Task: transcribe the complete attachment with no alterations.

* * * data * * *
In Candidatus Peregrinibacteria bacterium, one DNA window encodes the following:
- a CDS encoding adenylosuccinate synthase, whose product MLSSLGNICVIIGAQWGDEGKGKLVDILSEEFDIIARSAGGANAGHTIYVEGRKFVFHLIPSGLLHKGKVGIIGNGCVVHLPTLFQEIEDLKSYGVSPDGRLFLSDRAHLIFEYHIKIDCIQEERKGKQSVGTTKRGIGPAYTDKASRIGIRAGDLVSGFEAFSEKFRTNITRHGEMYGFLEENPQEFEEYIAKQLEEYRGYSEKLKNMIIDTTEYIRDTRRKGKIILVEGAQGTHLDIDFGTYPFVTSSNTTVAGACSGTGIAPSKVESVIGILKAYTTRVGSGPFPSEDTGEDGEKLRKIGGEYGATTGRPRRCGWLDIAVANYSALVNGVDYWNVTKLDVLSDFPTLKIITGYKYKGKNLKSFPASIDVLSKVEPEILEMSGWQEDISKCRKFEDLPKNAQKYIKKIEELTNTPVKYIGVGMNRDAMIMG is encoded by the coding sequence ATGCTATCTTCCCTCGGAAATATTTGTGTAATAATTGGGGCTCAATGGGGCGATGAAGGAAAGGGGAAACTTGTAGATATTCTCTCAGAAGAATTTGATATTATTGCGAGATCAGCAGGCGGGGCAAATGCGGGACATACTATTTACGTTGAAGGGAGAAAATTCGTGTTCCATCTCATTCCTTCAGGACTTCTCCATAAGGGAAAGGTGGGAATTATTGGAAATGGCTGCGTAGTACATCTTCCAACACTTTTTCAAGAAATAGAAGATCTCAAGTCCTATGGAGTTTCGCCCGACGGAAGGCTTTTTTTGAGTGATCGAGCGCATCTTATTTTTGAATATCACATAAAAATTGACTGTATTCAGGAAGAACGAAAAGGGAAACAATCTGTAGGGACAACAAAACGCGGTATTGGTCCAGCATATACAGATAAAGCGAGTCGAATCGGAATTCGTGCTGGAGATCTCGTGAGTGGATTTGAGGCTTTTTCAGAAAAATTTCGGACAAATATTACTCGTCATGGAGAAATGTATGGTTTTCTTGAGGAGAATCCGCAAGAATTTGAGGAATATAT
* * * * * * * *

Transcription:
In Candidatus Peregrinibacteria bacterium, one DNA window encodes the following:
- a CDS encoding adenylosuccinate synthase, whose product MLSSLGNICVIIGAQWGDEGKGKLVDILSEEFDIIARSAGGANAGHTIYVEGRKFVFHLIPSGLLHKGKVGIIGNGCVVHLPTLFQEIEDLKSYGVSPDGRLFLSDRAHLIFEYHIKIDCIQEERKGKQSVGTTKRGIGPAYTDKASRIGIRAGDLVSGFEAFSEKFRTNITRHGEMYGFLEENPQEFEEYIAKQLEEYRGYSEKLKNMIIDTTEYIRDTRRKGKIILVEGAQGTHLDIDFGTYPFVTSSNTTVAGACSGTGIAPSKVESVIGILKAYTTRVGSGPFPSEDTGEDGEKLRKIGGEYGATTGRPRRCGWLDIAVANYSALVNGVDYWNVTKLDVLSDFPTLKIITGYKYKGKNLKSFPASIDVLSKVEPEILEMSGWQEDISKCRKFEDLPKNAQKYIKKIEELTNTPVKYIGVGMNRDAMIMG is encoded by the coding sequence ATGCTATCTTCCCTCGGAAATATTTGTGTAATAATTGGGGCTCAATGGGGCGATGAAGGAAAGGGGAAACTTGTAGATATTCTCTCAGAAGAATTTGATATTATTGCGAGATCAGCAGGCGGGGCAAATGCGGGACATACTATTTACGTTGAAGGGAGAAAATTCGTGTTCCATCTCATTCCTTCAGGACTTCTCCATAAGGGAAAGGTGGGAATTATTGGAAATGGCTGCGTAGTACATCTTCCAACACTTTTTCAAGAAATAGAAGATCTCAAGTCCTATGGAGTTTCGCCCGACGGAAGGCTTTTTTTGAGTGATCGAGCGCATCTTATTTTTGAATATCACATAAAAATTGACTGTATTCAGGAAGAACGAAAAGGGAAACAATCTGTAGGGACAACAAAACGCGGTATTGGTCCAGCATATACAGATAAAGCGAGTCGAATCGGAATTCGTGCTGGAGATCTCGTGAGTGGATTTGAGGCTTTTTCAGAAAAATTTCGGACAAATATTACTCGTCATGGAGAAATGTATGGTTTTCTTGAGGAGAATCCGCAAGAATTTGAGGAATATAT